Improper application leaves residue in the plant
By Jonathan Martin
Misusing crop protection products can jeopardize growers’ investments, create market risk and jeopardize market access for all ag commodities.
If growers apply pre-harvest glyphosate when seed moisture content is above 30 per cent, the plant may absorb some of the product, leaving residues behind.
The Canola Council of Canada, Cereals Canada and Pulse Canada joined forces to spread the message through their Keep it Clean! initiative.
Greg Bartley manages crop protection and crop quality for Pulse Canada. He spoke to Farms.com about the effect glyphosate contamination could have on Canadian ag’s international access.
“To avoid (developing) unacceptable levels (of the herbicide in your crop), glyphosate should be used for pre-harvest perennial weed-control, but not as a desiccant,” he told Farms.com.
Producers use desiccants to dry down crops and speed up maturity. Glyphosate, on the other hand, is a systemic herbicide, which crops absorb through their roots or foliage and move throughout the plant.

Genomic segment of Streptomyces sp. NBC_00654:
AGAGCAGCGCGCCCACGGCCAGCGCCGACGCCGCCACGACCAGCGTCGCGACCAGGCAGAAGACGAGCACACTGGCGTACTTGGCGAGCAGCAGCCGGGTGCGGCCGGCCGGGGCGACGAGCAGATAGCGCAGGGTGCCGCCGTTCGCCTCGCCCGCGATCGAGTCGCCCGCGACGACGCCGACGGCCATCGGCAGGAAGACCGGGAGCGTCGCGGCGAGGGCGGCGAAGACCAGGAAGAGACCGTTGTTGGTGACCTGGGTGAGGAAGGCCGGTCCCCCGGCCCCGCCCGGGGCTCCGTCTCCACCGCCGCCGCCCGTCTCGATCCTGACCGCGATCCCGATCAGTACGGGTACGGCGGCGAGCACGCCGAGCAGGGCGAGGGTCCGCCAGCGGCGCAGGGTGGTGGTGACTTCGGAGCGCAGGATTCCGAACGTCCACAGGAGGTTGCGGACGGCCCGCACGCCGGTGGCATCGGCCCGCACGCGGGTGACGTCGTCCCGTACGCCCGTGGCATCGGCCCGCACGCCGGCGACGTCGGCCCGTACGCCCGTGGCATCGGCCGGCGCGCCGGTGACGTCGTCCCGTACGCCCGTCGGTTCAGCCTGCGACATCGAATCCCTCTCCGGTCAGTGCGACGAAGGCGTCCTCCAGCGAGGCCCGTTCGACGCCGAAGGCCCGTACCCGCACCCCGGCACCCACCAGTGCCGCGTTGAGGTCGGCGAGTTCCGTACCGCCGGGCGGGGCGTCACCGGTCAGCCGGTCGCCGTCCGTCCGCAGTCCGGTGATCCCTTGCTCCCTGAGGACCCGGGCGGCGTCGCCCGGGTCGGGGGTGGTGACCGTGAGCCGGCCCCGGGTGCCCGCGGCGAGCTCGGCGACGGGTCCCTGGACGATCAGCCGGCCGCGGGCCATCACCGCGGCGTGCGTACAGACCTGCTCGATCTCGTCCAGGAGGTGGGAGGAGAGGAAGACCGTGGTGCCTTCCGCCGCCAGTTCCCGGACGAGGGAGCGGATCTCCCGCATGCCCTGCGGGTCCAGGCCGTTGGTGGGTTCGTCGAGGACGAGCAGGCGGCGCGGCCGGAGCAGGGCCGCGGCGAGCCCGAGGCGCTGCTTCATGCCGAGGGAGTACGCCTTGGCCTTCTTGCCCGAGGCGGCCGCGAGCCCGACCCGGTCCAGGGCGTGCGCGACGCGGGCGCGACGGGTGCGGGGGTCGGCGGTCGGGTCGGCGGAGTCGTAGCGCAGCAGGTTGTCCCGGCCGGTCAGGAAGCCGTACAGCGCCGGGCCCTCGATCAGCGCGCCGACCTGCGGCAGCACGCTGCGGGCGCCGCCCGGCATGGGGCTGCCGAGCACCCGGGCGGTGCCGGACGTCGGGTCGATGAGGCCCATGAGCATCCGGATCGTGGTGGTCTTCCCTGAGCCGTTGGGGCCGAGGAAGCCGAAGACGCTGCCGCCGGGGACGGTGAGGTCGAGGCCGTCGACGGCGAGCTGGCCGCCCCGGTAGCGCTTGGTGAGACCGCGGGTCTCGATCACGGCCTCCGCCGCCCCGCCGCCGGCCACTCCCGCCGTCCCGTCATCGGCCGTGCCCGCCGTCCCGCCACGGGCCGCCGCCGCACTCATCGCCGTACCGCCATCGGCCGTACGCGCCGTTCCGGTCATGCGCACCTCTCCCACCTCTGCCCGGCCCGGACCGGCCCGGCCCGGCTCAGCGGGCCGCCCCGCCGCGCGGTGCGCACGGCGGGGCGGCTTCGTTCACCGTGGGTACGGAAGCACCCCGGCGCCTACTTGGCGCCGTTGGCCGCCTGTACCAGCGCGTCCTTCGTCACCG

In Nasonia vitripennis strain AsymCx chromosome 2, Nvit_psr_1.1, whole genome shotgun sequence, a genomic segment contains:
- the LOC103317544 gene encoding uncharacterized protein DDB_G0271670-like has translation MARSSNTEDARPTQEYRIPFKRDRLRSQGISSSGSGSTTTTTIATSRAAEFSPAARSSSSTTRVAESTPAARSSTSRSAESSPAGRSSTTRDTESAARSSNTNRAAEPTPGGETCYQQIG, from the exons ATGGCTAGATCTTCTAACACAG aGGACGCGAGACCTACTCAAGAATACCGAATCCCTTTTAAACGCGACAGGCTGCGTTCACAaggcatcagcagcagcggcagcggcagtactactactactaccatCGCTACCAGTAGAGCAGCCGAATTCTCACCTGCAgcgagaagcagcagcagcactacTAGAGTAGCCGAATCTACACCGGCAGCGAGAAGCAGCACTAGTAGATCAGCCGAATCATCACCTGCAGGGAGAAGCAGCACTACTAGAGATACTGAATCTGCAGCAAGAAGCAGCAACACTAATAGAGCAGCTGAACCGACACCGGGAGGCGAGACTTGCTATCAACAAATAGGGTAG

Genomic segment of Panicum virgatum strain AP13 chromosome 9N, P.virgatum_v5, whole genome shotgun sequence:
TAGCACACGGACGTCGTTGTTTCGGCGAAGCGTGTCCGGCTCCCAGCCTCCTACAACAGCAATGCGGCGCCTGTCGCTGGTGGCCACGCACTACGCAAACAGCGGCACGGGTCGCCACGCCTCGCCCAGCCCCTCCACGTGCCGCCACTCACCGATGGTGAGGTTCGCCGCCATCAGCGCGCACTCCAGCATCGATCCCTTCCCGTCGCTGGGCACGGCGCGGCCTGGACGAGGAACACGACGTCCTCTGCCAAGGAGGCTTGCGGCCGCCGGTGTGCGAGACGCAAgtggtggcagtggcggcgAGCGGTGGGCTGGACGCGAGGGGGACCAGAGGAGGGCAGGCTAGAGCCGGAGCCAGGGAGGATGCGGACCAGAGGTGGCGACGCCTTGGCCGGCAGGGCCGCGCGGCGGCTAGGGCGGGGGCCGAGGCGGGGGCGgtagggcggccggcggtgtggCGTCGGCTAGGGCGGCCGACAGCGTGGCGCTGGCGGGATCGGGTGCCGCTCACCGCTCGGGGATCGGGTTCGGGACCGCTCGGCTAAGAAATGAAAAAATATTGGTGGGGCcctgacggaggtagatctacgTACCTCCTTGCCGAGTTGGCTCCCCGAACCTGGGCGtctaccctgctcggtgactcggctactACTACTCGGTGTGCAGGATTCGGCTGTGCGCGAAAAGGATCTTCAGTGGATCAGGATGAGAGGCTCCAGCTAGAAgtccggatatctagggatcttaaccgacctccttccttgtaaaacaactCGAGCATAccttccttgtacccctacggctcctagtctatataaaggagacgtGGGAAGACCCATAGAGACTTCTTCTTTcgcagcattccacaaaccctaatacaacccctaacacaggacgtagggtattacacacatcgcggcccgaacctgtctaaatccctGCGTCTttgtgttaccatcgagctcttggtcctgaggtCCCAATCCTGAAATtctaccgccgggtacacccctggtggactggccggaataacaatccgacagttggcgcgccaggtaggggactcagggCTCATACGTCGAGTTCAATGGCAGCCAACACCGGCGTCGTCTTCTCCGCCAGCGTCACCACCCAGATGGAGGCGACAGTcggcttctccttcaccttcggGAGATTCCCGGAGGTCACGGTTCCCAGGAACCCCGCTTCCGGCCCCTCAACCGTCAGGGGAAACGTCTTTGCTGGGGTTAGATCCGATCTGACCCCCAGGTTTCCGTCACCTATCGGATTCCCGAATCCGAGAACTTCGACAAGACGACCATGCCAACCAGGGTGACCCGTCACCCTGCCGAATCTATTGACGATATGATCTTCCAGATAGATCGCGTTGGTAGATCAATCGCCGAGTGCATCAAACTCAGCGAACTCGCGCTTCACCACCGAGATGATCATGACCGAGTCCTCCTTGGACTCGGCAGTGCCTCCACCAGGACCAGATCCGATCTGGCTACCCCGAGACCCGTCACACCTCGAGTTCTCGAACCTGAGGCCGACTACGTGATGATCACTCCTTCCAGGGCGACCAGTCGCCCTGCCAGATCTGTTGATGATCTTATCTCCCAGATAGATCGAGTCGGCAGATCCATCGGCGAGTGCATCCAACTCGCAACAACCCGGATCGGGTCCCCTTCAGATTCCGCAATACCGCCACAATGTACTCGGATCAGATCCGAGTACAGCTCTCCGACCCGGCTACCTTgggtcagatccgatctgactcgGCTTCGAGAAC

It could take weeks for a crop to die back after applying glyphosate, whereas a crop which received an application of true desiccant would only take days.
“When we see farmers apply glyphosate too early, we see residue beyond the maximum allowable limit,” Bartley said. “The limit varies depending on where you’re sending your product. Some countries follow the Codex (Alimentarius) Standard, but some have adopted their own national list, where the limit might be lower.”
Different grains and pulses have different limits, too.
If Canadian products break the rules too often, it might hurt the country’s reputation as a high-quality exporter, Bentley said.
“This is something that affects all producers, which is why we have to work together,” he said.